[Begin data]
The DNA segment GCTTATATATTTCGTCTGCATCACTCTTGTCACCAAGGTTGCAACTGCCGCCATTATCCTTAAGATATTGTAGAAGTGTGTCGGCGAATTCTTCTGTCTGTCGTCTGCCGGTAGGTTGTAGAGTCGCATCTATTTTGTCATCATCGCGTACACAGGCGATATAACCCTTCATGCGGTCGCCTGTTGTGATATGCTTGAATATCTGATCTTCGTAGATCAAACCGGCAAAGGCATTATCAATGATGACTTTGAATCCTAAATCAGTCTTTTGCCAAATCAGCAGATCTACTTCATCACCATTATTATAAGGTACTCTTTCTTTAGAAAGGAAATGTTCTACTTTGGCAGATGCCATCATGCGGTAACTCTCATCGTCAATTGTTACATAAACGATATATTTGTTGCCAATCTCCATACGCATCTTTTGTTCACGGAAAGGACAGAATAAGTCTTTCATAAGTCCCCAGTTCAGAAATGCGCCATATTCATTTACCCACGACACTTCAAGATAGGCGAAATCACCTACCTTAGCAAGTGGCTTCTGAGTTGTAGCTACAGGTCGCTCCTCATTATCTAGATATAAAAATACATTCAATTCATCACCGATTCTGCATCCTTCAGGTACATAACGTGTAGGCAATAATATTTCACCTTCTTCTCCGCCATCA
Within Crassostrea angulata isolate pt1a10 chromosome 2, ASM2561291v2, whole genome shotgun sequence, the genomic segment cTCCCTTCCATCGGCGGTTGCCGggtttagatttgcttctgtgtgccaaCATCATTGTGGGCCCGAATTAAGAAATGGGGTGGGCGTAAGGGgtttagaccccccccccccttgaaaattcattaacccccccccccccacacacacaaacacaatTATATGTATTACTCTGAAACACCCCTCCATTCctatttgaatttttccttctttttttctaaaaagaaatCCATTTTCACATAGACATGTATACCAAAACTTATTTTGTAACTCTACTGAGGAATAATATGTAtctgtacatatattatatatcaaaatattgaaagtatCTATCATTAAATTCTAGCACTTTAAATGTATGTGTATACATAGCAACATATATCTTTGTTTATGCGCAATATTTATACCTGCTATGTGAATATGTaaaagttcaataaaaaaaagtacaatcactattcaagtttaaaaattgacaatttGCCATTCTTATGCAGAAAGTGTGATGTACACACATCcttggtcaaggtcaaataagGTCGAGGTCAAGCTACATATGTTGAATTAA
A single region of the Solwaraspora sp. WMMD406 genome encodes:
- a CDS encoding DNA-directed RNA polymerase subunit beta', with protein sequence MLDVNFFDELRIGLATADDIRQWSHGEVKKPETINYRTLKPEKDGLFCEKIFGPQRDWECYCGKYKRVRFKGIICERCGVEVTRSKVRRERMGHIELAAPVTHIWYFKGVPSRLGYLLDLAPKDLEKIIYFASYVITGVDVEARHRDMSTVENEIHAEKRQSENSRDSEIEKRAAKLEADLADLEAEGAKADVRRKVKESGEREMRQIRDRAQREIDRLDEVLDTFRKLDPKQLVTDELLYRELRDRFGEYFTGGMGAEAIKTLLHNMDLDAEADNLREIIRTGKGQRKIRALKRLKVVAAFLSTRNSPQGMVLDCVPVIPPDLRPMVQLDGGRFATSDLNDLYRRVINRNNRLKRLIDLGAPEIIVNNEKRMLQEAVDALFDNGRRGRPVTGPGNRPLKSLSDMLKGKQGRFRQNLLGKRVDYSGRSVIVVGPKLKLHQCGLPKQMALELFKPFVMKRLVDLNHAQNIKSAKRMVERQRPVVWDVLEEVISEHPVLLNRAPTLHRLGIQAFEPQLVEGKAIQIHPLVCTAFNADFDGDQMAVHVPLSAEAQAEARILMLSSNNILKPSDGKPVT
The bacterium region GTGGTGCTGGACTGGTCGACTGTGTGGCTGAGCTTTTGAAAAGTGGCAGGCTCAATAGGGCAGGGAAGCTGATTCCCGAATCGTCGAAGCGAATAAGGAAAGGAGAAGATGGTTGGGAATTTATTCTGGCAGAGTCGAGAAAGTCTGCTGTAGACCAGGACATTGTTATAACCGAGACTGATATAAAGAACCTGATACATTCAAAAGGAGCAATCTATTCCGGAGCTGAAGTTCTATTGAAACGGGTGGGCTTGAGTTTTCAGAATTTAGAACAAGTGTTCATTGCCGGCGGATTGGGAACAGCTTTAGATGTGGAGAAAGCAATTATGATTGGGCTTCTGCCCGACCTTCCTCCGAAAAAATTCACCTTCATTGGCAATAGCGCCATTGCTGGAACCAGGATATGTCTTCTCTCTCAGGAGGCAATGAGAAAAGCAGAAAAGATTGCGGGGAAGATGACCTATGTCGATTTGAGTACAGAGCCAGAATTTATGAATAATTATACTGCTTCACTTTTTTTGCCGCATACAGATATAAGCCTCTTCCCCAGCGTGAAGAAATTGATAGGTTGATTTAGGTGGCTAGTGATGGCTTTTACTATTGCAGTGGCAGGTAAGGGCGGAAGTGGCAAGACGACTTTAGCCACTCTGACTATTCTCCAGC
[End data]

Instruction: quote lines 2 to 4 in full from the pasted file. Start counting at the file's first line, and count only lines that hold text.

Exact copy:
Within Crassostrea angulata isolate pt1a10 chromosome 2, ASM2561291v2, whole genome shotgun sequence, the genomic segment cTCCCTTCCATCGGCGGTTGCCGggtttagatttgcttctgtgtgccaaCATCATTGTGGGCCCGAATTAAGAAATGGGGTGGGCGTAAGGGgtttagaccccccccccccttgaaaattcattaacccccccccccccacacacacaaacacaatTATATGTATTACTCTGAAACACCCCTCCATTCctatttgaatttttccttctttttttctaaaaagaaatCCATTTTCACATAGACATGTATACCAAAACTTATTTTGTAACTCTACTGAGGAATAATATGTAtctgtacatatattatatatcaaaatattgaaagtatCTATCATTAAATTCTAGCACTTTAAATGTATGTGTATACATAGCAACATATATCTTTGTTTATGCGCAATATTTATACCTGCTATGTGAATATGTaaaagttcaataaaaaaaagtacaatcactattcaagtttaaaaattgacaatttGCCATTCTTATGCAGAAAGTGTGATGTACACACATCcttggtcaaggtcaaataagGTCGAGGTCAAGCTACATATGTTGAATTAA
A single region of the Solwaraspora sp. WMMD406 genome encodes:
- a CDS encoding DNA-directed RNA polymerase subunit beta', with protein sequence MLDVNFFDELRIGLATADDIRQWSHGEVKKPETINYRTLKPEKDGLFCEKIFGPQRDWECYCGKYKRVRFKGIICERCGVEVTRSKVRRERMGHIELAAPVTHIWYFKGVPSRLGYLLDLAPKDLEKIIYFASYVITGVDVEARHRDMSTVENEIHAEKRQSENSRDSEIEKRAAKLEADLADLEAEGAKADVRRKVKESGEREMRQIRDRAQREIDRLDEVLDTFRKLDPKQLVTDELLYRELRDRFGEYFTGGMGAEAIKTLLHNMDLDAEADNLREIIRTGKGQRKIRALKRLKVVAAFLSTRNSPQGMVLDCVPVIPPDLRPMVQLDGGRFATSDLNDLYRRVINRNNRLKRLIDLGAPEIIVNNEKRMLQEAVDALFDNGRRGRPVTGPGNRPLKSLSDMLKGKQGRFRQNLLGKRVDYSGRSVIVVGPKLKLHQCGLPKQMALELFKPFVMKRLVDLNHAQNIKSAKRMVERQRPVVWDVLEEVISEHPVLLNRAPTLHRLGIQAFEPQLVEGKAIQIHPLVCTAFNADFDGDQMAVHVPLSAEAQAEARILMLSSNNILKPSDGKPVT